A Frozen History Of Climate Change – In Pictures

The GuardianPhotographs Anna Filipova

Buried deep under the Greenland ice sheet is a unique archive of life on Earth 40,000 years ago. Scientists are using this information to try to predict future changes to the planet

Scientists at EastGrip are examining ice from as far back as the last ice age.

The East Greenland Ice Core Project (EastGrip) is an international science camp sited on the Greenland ice sheet, about 2,700 metres above sea level. EastGrip is run by Professors Jørgen Peder Steffensen and Dorthe Dahl-Jensen. Their task is to drill, retrieve and analyse ice cores that reach down to the bedrock.

More than 80% of Greenland is covered by ice, but the Greenland ice sheet is shrinking. The entire EastGrip camp – including tents, buildings, caves and a runway for aeroplanes – moves sideways by about 15cm per day. If the ice sheet melts entirely, the world’s sea level will increase by over seven metres, according to the latest UN World Climate Report.

Knowing how ice sheets have reacted to past and present climate changes will help scientists estimate how they will contribute to future sea level changes.

The dome is where EastGrip’s scientists go to warm up, eat and relax.

The entrance to the science trench, an ice tunnel 9.5 metres below the surface of the Greenland ice sheet.

Inside the science trench, scientists can analyse the ice without it melting. The trench’s tunnels, caves and stairwells were constructed by inflating giant balloons and slowly covering them with snow.

A freshly drilled ice core, from a depth of 1,767 metres. The ice here is about 40,000 years old, and holds unique archives of past atmospheric conditions, including temperature, volcanic eruptions and greenhouse gas concentrations.  

The scientists cut and examine the ice cores inside the science trench, testing for volcanic ash, acid and ice crystal properties.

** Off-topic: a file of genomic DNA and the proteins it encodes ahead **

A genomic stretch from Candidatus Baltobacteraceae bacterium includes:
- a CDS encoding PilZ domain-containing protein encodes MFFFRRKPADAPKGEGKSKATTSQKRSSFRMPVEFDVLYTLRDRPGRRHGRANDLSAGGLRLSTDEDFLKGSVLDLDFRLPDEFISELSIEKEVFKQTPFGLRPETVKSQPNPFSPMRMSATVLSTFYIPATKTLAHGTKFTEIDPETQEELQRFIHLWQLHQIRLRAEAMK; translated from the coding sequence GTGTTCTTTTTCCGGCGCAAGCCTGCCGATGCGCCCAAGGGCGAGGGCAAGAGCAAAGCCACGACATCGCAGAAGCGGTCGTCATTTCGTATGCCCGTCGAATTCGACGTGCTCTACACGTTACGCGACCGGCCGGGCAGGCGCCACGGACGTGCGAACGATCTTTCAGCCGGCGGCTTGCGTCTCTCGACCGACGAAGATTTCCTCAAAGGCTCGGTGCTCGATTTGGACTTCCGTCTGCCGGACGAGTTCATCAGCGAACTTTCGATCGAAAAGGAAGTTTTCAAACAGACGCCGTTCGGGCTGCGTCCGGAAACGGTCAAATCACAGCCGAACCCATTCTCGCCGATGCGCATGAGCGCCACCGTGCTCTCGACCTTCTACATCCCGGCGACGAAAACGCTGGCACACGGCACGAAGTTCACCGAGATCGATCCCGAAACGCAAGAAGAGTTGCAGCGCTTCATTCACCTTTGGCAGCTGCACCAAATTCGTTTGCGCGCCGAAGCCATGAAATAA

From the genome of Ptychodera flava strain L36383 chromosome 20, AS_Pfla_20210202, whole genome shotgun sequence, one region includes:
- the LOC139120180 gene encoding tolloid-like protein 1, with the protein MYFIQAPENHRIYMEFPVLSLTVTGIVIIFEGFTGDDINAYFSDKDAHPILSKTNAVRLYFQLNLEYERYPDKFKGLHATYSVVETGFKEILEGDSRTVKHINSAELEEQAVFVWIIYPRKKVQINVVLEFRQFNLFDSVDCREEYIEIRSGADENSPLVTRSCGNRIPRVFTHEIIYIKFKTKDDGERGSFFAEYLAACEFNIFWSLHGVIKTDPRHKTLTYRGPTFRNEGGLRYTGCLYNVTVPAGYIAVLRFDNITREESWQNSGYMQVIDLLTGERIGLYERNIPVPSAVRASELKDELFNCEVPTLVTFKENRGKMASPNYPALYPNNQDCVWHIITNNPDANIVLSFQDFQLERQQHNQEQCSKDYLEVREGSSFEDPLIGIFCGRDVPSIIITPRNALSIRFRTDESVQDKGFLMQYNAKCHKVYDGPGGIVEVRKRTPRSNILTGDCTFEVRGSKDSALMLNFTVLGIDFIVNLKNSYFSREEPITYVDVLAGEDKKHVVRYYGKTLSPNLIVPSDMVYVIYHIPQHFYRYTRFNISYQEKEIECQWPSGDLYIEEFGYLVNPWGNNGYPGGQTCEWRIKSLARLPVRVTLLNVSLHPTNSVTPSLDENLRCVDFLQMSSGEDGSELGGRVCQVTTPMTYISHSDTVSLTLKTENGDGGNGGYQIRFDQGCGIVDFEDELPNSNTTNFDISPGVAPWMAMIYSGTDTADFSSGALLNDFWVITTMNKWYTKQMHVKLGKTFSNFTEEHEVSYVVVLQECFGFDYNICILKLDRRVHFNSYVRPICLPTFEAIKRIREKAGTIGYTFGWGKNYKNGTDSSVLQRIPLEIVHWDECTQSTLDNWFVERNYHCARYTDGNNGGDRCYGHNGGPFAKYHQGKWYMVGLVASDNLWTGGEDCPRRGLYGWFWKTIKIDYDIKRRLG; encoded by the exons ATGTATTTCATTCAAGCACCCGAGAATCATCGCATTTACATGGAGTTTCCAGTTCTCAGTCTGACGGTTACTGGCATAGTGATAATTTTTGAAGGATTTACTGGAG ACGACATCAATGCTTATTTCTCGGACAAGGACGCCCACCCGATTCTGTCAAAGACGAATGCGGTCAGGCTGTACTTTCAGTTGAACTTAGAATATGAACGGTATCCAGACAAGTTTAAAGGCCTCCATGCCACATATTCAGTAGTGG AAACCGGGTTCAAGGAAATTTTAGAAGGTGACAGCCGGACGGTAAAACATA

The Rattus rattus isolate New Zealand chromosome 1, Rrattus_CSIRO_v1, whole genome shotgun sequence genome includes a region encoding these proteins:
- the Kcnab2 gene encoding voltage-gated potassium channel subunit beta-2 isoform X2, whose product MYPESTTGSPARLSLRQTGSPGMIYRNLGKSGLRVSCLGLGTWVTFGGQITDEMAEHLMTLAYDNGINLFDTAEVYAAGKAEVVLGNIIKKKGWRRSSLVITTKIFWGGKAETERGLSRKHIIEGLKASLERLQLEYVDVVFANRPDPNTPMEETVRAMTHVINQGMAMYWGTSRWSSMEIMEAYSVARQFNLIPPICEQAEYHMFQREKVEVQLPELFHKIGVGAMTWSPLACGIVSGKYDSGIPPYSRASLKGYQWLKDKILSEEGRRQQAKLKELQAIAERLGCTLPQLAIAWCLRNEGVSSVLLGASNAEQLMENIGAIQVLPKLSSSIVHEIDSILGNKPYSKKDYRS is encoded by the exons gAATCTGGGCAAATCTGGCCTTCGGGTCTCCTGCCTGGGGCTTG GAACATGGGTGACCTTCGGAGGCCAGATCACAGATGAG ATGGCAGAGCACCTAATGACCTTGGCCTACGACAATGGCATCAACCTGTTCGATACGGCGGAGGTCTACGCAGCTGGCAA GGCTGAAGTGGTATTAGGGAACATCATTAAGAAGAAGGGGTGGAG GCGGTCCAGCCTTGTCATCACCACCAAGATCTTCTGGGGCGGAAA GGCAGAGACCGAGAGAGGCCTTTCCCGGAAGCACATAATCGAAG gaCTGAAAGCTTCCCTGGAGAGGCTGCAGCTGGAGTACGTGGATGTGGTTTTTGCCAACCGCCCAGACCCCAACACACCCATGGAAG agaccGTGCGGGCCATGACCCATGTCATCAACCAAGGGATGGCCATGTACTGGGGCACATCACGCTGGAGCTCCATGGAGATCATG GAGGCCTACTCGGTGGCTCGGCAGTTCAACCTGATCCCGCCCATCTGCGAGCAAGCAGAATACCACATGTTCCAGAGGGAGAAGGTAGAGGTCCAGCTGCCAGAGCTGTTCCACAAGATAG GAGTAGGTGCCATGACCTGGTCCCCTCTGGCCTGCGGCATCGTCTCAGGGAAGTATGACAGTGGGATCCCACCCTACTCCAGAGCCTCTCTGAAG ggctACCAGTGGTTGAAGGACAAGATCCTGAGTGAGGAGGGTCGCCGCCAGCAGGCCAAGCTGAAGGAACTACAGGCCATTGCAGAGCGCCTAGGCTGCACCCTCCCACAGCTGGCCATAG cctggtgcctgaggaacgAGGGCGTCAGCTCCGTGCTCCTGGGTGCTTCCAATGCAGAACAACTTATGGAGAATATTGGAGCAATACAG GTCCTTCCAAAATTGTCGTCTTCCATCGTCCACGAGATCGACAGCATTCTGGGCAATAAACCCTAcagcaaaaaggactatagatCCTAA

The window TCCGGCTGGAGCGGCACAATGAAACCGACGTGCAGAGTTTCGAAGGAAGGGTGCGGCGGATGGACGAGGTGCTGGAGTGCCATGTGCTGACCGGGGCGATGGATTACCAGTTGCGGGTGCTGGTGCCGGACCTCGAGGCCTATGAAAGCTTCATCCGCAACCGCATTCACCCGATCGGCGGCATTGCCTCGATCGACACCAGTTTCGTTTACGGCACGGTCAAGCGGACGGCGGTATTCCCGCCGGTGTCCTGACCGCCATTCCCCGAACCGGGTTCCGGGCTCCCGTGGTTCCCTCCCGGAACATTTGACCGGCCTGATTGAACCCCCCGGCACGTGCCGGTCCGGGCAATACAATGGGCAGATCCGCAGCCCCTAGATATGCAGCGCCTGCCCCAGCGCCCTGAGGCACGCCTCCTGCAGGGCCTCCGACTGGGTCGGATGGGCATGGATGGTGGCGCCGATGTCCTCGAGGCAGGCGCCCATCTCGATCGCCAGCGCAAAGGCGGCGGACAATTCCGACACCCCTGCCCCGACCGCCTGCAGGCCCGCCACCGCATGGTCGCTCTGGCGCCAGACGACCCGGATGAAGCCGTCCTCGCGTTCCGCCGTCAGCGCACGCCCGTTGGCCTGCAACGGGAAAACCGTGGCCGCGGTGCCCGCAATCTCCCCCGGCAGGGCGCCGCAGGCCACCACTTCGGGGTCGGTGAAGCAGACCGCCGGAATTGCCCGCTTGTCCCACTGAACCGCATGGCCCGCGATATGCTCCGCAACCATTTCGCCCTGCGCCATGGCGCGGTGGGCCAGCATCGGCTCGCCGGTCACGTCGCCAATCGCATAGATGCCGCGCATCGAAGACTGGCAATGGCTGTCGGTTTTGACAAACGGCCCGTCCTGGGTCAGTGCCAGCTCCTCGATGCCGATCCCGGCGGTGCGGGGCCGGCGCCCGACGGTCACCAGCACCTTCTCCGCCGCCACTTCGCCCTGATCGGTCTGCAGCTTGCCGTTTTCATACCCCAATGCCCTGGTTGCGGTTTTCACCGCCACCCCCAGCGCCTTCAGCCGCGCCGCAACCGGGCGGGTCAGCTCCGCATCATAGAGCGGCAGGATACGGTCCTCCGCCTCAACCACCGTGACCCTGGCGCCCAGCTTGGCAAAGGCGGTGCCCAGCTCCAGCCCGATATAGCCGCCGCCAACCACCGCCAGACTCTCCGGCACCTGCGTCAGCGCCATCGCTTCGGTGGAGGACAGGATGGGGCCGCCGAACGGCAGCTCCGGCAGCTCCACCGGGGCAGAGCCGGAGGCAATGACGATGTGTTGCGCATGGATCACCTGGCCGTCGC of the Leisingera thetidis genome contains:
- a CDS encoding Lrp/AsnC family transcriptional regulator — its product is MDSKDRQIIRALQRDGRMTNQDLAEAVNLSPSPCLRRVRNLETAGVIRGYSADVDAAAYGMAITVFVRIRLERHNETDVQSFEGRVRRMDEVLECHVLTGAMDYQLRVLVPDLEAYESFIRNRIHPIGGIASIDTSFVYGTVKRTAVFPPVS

Once the ice cores are drilled, they are logged in a refrigerated room at -35C (-31F) to prevent breaks.  

The scientists at EastGrip are now delving into ice from the last ice age, which is about 40,000 years old.  

Peder Steffensen explains: ‘The ice sheets in Greenland and Antarctica are unique as they are the only ones where the interior temperatures rarely (almost never) reach melting point during the summer. Snow remains snow, it does not melt away.’ As snowflakes hold small bubbles of air, their compressed layers are a timeline of information, he says – much like tree rings.  

Thirty people live and work at the camp during the summer months, when the temperature varies between –10C and -25C.  

A senior scientist collects fresh snow. Dr Barbara Seth, a driller at the camp, said: ‘Generally, everything is very intense in the field ... you are in an extreme and remote environment with nothing other than ice reaching far off into the horizon.’  

To get drinking water at the camp, scientists must melt snow from the ice sheet.  

There is no luxury transport for EastGrip’s scientists.  

Red flags attached to bamboo poles mark the boundaries of the camp for when visibility is low.  

All of the scientists’ food and equipment is flown in by the LC-130 Hercules, operated by the US Air National Guard. It is ski-equipped and lands directly on the ice sheet.


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